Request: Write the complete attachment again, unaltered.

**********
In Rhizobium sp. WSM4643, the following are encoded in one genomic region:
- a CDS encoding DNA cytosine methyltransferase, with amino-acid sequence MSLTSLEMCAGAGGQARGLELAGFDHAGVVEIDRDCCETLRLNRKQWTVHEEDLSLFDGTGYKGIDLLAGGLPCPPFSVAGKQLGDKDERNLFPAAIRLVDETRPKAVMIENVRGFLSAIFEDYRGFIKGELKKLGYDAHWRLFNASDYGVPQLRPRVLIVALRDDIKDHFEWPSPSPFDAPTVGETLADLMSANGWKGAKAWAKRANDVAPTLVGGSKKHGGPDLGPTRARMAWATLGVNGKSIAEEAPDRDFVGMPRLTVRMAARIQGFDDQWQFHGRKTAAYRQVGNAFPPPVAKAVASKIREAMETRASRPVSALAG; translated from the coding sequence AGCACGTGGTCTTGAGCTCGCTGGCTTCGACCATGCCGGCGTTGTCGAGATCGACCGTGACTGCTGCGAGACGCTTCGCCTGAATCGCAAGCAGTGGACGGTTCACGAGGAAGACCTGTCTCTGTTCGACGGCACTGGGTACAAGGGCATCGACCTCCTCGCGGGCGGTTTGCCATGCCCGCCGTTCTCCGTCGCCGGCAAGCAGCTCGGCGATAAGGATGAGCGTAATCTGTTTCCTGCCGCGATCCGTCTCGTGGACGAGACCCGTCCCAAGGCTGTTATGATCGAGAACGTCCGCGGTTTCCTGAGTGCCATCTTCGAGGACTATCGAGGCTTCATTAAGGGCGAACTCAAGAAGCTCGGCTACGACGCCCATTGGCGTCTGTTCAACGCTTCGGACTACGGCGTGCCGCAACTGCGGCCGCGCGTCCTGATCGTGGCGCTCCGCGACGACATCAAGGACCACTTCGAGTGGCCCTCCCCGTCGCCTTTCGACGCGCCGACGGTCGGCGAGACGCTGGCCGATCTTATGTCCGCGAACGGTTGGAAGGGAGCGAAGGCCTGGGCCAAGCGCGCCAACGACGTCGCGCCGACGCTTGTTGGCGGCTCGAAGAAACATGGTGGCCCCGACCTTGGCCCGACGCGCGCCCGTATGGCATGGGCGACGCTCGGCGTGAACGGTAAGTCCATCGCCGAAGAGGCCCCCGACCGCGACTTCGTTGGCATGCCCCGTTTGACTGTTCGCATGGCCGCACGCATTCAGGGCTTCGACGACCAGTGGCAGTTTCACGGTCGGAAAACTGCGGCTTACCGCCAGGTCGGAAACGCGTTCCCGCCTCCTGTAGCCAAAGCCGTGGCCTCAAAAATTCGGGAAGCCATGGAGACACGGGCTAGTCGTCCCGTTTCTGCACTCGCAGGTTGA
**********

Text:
In Rhizobium sp. WSM4643, the following are encoded in one genomic region:
- a CDS encoding DNA cytosine methyltransferase, with amino-acid sequence MSLTSLEMCAGAGGQARGLELAGFDHAGVVEIDRDCCETLRLNRKQWTVHEEDLSLFDGTGYKGIDLLAGGLPCPPFSVAGKQLGDKDERNLFPAAIRLVDETRPKAVMIENVRGFLSAIFEDYRGFIKGELKKLGYDAHWRLFNASDYGVPQLRPRVLIVALRDDIKDHFEWPSPSPFDAPTVGETLADLMSANGWKGAKAWAKRANDVAPTLVGGSKKHGGPDLGPTRARMAWATLGVNGKSIAEEAPDRDFVGMPRLTVRMAARIQGFDDQWQFHGRKTAAYRQVGNAFPPPVAKAVASKIREAMETRASRPVSALAG; translated from the coding sequence AGCACGTGGTCTTGAGCTCGCTGGCTTCGACCATGCCGGCGTTGTCGAGATCGACCGTGACTGCTGCGAGACGCTTCGCCTGAATCGCAAGCAGTGGACGGTTCACGAGGAAGACCTGTCTCTGTTCGACGGCACTGGGTACAAGGGCATCGACCTCCTCGCGGGCGGTTTGCCATGCCCGCCGTTCTCCGTCGCCGGCAAGCAGCTCGGCGATAAGGATGAGCGTAATCTGTTTCCTGCCGCGATCCGTCTCGTGGACGAGACCCGTCCCAAGGCTGTTATGATCGAGAACGTCCGCGGTTTCCTGAGTGCCATCTTCGAGGACTATCGAGGCTTCATTAAGGGCGAACTCAAGAAGCTCGGCTACGACGCCCATTGGCGTCTGTTCAACGCTTCGGACTACGGCGTGCCGCAACTGCGGCCGCGCGTCCTGATCGTGGCGCTCCGCGACGACATCAAGGACCACTTCGAGTGGCCCTCCCCGTCGCCTTTCGACGCGCCGACGGTCGGCGAGACGCTGGCCGATCTTATGTCCGCGAACGGTTGGAAGGGAGCGAAGGCCTGGGCCAAGCGCGCCAACGACGTCGCGCCGACGCTTGTTGGCGGCTCGAAGAAACATGGTGGCCCCGACCTTGGCCCGACGCGCGCCCGTATGGCATGGGCGACGCTCGGCGTGAACGGTAAGTCCATCGCCGAAGAGGCCCCCGACCGCGACTTCGTTGGCATGCCCCGTTTGACTGTTCGCATGGCCGCACGCATTCAGGGCTTCGACGACCAGTGGCAGTTTCACGGTCGGAAAACTGCGGCTTACCGCCAGGTCGGAAACGCGTTCCCGCCTCCTGTAGCCAAAGCCGTGGCCTCAAAAATTCGGGAAGCCATGGAGACACGGGCTAGTCGTCCCGTTTCTGCACTCGCAGGTTGA